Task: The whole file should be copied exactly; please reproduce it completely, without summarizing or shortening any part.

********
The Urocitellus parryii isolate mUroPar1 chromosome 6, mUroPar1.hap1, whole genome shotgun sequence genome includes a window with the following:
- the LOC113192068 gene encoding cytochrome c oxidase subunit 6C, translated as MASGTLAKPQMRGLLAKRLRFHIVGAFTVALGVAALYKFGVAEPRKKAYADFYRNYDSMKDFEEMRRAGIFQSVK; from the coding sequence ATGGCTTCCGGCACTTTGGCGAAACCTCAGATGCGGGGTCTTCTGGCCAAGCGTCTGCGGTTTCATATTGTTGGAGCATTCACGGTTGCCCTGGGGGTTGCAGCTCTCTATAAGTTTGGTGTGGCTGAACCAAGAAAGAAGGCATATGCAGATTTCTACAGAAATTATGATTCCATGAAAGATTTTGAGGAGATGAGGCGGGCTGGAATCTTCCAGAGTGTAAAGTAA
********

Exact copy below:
The Urocitellus parryii isolate mUroPar1 chromosome 6, mUroPar1.hap1, whole genome shotgun sequence genome includes a window with the following:
- the LOC113192068 gene encoding cytochrome c oxidase subunit 6C, translated as MASGTLAKPQMRGLLAKRLRFHIVGAFTVALGVAALYKFGVAEPRKKAYADFYRNYDSMKDFEEMRRAGIFQSVK; from the coding sequence ATGGCTTCCGGCACTTTGGCGAAACCTCAGATGCGGGGTCTTCTGGCCAAGCGTCTGCGGTTTCATATTGTTGGAGCATTCACGGTTGCCCTGGGGGTTGCAGCTCTCTATAAGTTTGGTGTGGCTGAACCAAGAAAGAAGGCATATGCAGATTTCTACAGAAATTATGATTCCATGAAAGATTTTGAGGAGATGAGGCGGGCTGGAATCTTCCAGAGTGTAAAGTAA